The goal of soundproofing exterior walls is to limit noise pollution or unwanted sounds. Lessening noise is vital to the comfort, health, and communication of the occupants of a home or building. An excellent product for soundproofing exterior walls is Fox Block insulated concrete forms (ICFs). Fox Blocks ICFs reduce sound transmission more effectively than either wood or concrete masonry unit (CMU) wall construction.
Why Soundproofing Exterior Walls is Important
Noise Pollution is on the Rise
The need to incorporate soundproofing features in the exterior walls of today’s homes and buildings has increased in recent decades. Urbanization, population growth, and an increase in air, rail, and highway traffic all have contributed to a widespread escalation of noise pollution. In fact, in 1991, it was estimated that environmental noise increased by 10 percent in the decade of the 1980’s. Noise reducing exterior walls are essential to preventing unwanted and disturbing outside noise from reaching the interior of a home or building.
The Adverse Health Effects of Noise Pollution
Soundproofing the exterior walls of a home or commercial building is essential for the health and well being of the occupants. There are many adverse effects of noise pollution. Noise pollution creates stress and hinders communication. Further negative health effects of noise pollution include hearing loss, sleep disruption, cardiovascular disease, reduced productivity, and impaired teaching and learning. Soundproofing exterior walls is essential for protecting the occupants of a home or building from loud and distracting sounds.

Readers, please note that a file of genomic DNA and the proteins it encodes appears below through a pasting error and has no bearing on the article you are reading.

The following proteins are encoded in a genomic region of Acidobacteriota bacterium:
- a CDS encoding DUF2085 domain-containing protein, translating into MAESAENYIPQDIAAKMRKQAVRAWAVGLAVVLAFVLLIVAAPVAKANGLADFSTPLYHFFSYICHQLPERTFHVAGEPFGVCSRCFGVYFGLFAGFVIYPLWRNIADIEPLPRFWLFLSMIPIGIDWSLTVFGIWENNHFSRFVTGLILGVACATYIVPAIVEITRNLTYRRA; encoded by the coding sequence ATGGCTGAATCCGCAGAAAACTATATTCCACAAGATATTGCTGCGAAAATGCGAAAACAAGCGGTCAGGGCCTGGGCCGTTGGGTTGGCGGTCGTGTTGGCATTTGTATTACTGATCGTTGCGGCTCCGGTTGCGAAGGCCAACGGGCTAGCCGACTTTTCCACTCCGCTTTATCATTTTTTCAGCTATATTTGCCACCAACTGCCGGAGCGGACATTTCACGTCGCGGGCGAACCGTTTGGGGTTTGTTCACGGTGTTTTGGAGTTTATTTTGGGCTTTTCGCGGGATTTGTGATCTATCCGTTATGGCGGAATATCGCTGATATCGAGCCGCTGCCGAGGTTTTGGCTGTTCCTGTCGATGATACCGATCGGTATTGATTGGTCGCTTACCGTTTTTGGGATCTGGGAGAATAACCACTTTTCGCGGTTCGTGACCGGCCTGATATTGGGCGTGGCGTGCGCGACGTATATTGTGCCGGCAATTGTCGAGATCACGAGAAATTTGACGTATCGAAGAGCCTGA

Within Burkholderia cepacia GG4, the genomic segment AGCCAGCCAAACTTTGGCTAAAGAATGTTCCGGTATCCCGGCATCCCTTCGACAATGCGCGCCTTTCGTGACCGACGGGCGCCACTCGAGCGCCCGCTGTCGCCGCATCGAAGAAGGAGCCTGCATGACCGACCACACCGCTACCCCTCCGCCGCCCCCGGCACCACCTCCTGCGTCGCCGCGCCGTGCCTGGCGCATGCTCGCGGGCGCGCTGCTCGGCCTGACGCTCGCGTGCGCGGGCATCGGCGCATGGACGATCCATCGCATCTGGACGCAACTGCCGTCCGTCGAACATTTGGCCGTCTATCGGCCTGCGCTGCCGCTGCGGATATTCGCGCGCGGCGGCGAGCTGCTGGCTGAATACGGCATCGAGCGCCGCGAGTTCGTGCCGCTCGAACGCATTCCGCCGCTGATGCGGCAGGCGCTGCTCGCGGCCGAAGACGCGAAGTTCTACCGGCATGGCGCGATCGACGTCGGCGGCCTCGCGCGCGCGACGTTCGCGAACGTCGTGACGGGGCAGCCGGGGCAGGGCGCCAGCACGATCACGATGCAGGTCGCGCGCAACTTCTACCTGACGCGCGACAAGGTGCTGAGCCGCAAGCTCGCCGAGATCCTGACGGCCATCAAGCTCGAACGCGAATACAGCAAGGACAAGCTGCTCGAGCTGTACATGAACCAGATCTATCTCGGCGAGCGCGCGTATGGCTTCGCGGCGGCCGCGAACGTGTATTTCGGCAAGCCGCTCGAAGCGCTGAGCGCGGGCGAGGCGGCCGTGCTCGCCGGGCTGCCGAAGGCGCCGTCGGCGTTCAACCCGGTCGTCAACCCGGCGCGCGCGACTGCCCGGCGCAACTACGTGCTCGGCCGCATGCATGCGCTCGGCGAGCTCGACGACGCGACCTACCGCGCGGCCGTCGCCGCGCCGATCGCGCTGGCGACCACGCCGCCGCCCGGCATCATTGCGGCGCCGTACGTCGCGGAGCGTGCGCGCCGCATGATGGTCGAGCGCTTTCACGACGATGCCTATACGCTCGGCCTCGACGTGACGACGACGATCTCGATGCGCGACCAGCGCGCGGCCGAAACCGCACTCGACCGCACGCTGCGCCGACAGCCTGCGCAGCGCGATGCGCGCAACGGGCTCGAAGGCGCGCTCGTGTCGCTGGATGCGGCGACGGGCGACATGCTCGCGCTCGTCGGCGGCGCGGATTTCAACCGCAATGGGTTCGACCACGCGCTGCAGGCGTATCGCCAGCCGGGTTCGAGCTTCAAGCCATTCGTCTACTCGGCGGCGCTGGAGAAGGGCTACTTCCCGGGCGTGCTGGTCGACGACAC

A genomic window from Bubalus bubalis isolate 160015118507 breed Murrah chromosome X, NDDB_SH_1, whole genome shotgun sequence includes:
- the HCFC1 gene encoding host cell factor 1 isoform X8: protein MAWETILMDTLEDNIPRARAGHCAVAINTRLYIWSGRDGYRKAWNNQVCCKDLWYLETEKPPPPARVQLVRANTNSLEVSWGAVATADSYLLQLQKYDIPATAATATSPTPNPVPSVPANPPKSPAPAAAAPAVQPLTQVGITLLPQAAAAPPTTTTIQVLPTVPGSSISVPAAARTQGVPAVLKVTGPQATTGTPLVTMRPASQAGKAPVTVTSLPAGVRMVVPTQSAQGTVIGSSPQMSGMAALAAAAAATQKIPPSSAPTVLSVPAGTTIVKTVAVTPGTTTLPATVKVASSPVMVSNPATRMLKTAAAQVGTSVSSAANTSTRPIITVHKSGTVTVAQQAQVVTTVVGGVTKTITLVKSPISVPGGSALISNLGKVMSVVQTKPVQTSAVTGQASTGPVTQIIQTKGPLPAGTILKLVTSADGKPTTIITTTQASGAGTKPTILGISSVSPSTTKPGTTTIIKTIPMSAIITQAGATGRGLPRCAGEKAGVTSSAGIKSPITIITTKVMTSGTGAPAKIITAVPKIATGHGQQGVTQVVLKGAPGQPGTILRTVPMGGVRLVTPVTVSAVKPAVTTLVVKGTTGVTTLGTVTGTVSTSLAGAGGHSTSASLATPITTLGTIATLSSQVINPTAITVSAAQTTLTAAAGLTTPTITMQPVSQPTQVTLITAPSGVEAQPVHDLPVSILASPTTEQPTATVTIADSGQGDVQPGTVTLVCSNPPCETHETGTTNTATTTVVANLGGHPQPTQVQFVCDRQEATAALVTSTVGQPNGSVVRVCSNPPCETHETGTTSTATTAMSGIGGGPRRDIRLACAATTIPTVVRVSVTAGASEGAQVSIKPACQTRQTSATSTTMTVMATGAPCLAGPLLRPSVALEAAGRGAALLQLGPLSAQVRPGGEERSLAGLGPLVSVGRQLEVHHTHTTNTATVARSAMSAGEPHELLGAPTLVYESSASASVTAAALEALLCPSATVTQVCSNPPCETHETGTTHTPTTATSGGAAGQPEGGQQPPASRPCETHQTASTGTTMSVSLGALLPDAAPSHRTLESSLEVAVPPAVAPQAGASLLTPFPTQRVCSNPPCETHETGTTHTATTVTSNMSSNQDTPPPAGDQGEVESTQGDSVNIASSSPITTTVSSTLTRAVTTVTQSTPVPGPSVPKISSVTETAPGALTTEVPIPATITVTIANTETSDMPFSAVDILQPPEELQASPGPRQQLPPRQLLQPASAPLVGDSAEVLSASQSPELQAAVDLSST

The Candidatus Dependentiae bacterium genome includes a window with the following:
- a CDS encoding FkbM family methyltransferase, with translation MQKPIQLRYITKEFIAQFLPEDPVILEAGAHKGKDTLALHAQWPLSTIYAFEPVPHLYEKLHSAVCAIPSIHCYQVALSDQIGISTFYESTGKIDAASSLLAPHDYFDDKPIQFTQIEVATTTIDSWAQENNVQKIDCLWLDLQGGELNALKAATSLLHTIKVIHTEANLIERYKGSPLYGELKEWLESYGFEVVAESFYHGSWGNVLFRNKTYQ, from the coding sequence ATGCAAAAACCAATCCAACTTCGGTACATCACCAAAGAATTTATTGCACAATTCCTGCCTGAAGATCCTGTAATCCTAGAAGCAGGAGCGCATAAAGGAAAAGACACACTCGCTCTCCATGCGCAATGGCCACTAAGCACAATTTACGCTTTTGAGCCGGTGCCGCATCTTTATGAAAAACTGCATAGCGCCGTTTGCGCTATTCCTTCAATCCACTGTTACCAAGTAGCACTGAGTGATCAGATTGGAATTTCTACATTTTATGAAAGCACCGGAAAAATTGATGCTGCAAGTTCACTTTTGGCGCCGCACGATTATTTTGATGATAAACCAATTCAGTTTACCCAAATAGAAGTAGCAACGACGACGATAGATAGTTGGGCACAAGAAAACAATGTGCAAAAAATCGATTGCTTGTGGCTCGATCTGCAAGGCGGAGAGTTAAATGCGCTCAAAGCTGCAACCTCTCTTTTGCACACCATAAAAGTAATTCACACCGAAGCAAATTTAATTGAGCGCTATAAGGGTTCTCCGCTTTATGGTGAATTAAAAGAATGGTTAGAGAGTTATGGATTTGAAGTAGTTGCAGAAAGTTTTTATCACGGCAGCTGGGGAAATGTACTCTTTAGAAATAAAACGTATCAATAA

Soundproofing Exterior Walls with Insulated Concrete Forms
Insulated concrete forms (ICFs) for exterior walls are known for their energy-efficient and disaster-resistant qualities; however, ICFs also have excellent noise reducing traits.
The foam insulation absorbs sound, and the concrete in ICFs reflects noise.
Notably, the EPS Industry Alliance (a voice for the ICF industry), reports that only about one-quarter to one-eighth as much sound penetrates through an ICF wall compared to a wood-frame wall. In addition, a study out of the University of Washington reports that ICF can reduce sound transmission 200 percent better than concrete masonry unit (CMU) walls. ICF exterior walls are a superb product for preventing noise pollution from disrupting the interior of a structure.
Fox Blocks ICFs Build Soundproof Exterior Walls
Fox Blocks is an ICF wall assembly that significantly lessens the transfer of sound from the outside to the inside of a building. Fox Blocks have a Sound Transmission Class (STC) rating of STC 45-50+, which meets and exceed acoustic standards required in most commercial, government and educational building construction.
For instance, the ANSI S12.60 “Acoustical Performance Criteria, Design Requirements and Guidelines for Schools” mandates that exterior and interior walls of offices, conference rooms, and main corridors in schools achieve a minimum STC of 45 and that classroom walls obtain a minimum STC of 50. Fox Blocks walls ensure a quiet and peaceful interior for a home, hospital, school or any indoor space.
More Advantages of Fox Block ICF Exterior Walls
Along with Fox Blocks noise reducing qualities, Fox Blocks have many components today’s builders, and architects strive to include in the design of their new homes and buildings. Fox Blocks create disaster-resistant and energy-efficient homes and buildings.
Fox Blocks ICF are Fire-Resistant
Fox Blocks have a fire-resistance rating (ASTM E119) of 4 hours for the 6-inch blocks and 2 hours for the 4-inch blocks.